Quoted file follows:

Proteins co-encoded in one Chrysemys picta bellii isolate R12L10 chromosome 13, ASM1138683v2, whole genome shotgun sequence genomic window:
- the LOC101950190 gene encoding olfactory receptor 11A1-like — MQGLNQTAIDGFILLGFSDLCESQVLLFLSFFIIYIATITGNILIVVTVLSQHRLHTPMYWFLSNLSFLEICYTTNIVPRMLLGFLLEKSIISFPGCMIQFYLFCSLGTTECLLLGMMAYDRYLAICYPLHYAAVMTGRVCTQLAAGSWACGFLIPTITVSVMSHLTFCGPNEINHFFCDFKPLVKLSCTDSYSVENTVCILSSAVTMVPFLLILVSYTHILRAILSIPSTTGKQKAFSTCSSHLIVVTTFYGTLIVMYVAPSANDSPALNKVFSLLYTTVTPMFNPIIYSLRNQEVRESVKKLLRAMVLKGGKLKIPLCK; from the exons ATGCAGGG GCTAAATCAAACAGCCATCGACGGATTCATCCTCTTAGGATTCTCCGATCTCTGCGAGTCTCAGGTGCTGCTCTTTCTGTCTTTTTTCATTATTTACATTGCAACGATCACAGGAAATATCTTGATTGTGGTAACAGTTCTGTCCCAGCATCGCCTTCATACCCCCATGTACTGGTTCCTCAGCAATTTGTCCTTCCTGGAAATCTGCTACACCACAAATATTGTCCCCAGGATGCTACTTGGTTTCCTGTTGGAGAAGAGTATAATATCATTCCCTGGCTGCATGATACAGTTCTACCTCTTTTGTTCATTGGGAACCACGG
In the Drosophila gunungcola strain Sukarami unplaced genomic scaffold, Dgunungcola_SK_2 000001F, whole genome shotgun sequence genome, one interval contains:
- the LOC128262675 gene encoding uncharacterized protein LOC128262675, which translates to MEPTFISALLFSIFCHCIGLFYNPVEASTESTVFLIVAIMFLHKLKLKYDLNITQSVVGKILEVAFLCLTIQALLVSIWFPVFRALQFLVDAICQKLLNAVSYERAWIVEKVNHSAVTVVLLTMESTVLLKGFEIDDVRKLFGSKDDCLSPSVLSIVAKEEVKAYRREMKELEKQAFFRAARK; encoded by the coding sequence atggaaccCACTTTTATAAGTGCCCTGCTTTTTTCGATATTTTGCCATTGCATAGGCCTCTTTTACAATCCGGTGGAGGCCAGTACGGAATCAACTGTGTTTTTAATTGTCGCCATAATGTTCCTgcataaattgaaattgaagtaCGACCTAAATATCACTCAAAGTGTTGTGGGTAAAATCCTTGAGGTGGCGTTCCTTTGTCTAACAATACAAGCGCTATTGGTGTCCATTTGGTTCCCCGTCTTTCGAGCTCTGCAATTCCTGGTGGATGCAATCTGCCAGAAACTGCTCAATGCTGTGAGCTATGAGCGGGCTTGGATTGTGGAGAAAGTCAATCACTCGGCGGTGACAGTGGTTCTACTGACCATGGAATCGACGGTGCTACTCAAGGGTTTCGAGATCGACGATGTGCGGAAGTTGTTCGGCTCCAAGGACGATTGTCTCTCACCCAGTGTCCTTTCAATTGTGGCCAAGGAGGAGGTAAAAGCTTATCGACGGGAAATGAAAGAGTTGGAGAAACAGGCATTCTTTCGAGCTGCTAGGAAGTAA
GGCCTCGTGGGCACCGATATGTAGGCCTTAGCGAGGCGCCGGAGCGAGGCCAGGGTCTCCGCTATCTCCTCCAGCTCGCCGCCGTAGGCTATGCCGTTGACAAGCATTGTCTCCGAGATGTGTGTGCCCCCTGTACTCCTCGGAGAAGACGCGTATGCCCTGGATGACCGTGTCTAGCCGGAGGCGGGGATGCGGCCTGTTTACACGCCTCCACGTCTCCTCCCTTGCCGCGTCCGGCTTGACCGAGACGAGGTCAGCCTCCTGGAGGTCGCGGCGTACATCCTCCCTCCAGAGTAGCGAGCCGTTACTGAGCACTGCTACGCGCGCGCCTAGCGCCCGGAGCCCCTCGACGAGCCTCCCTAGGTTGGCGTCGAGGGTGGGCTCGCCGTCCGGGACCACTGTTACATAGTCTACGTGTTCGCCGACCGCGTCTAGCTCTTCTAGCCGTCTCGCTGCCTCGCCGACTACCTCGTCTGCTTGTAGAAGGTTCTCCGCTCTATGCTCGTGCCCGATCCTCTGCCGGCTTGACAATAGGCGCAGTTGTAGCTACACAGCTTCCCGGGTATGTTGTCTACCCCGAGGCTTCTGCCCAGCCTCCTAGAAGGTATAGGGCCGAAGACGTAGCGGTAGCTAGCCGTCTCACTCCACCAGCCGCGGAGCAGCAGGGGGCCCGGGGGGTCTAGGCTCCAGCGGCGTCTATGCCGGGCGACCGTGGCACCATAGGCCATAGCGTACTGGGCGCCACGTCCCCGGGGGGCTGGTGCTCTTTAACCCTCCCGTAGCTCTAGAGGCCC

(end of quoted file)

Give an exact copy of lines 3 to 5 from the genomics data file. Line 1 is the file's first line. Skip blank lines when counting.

In the Drosophila gunungcola strain Sukarami unplaced genomic scaffold, Dgunungcola_SK_2 000001F, whole genome shotgun sequence genome, one interval contains:
- the LOC128262675 gene encoding uncharacterized protein LOC128262675, which translates to MEPTFISALLFSIFCHCIGLFYNPVEASTESTVFLIVAIMFLHKLKLKYDLNITQSVVGKILEVAFLCLTIQALLVSIWFPVFRALQFLVDAICQKLLNAVSYERAWIVEKVNHSAVTVVLLTMESTVLLKGFEIDDVRKLFGSKDDCLSPSVLSIVAKEEVKAYRREMKELEKQAFFRAARK; encoded by the coding sequence atggaaccCACTTTTATAAGTGCCCTGCTTTTTTCGATATTTTGCCATTGCATAGGCCTCTTTTACAATCCGGTGGAGGCCAGTACGGAATCAACTGTGTTTTTAATTGTCGCCATAATGTTCCTgcataaattgaaattgaagtaCGACCTAAATATCACTCAAAGTGTTGTGGGTAAAATCCTTGAGGTGGCGTTCCTTTGTCTAACAATACAAGCGCTATTGGTGTCCATTTGGTTCCCCGTCTTTCGAGCTCTGCAATTCCTGGTGGATGCAATCTGCCAGAAACTGCTCAATGCTGTGAGCTATGAGCGGGCTTGGATTGTGGAGAAAGTCAATCACTCGGCGGTGACAGTGGTTCTACTGACCATGGAATCGACGGTGCTACTCAAGGGTTTCGAGATCGACGATGTGCGGAAGTTGTTCGGCTCCAAGGACGATTGTCTCTCACCCAGTGTCCTTTCAATTGTGGCCAAGGAGGAGGTAAAAGCTTATCGACGGGAAATGAAAGAGTTGGAGAAACAGGCATTCTTTCGAGCTGCTAGGAAGTAA
GGCCTCGTGGGCACCGATATGTAGGCCTTAGCGAGGCGCCGGAGCGAGGCCAGGGTCTCCGCTATCTCCTCCAGCTCGCCGCCGTAGGCTATGCCGTTGACAAGCATTGTCTCCGAGATGTGTGTGCCCCCTGTACTCCTCGGAGAAGACGCGTATGCCCTGGATGACCGTGTCTAGCCGGAGGCGGGGATGCGGCCTGTTTACACGCCTCCACGTCTCCTCCCTTGCCGCGTCCGGCTTGACCGAGACGAGGTCAGCCTCCTGGAGGTCGCGGCGTACATCCTCCCTCCAGAGTAGCGAGCCGTTACTGAGCACTGCTACGCGCGCGCCTAGCGCCCGGAGCCCCTCGACGAGCCTCCCTAGGTTGGCGTCGAGGGTGGGCTCGCCGTCCGGGACCACTGTTACATAGTCTACGTGTTCGCCGACCGCGTCTAGCTCTTCTAGCCGTCTCGCTGCCTCGCCGACTACCTCGTCTGCTTGTAGAAGGTTCTCCGCTCTATGCTCGTGCCCGATCCTCTGCCGGCTTGACAATAGGCGCAGTTGTAGCTACACAGCTTCCCGGGTATGTTGTCTACCCCGAGGCTTCTGCCCAGCCTCCTAGAAGGTATAGGGCCGAAGACGTAGCGGTAGCTAGCCGTCTCACTCCACCAGCCGCGGAGCAGCAGGGGGCCCGGGGGGTCTAGGCTCCAGCGGCGTCTATGCCGGGCGACCGTGGCACCATAGGCCATAGCGTACTGGGCGCCACGTCCCCGGGGGGCTGGTGCTCTTTAACCCTCCCGTAGCTCTAGAGGCCC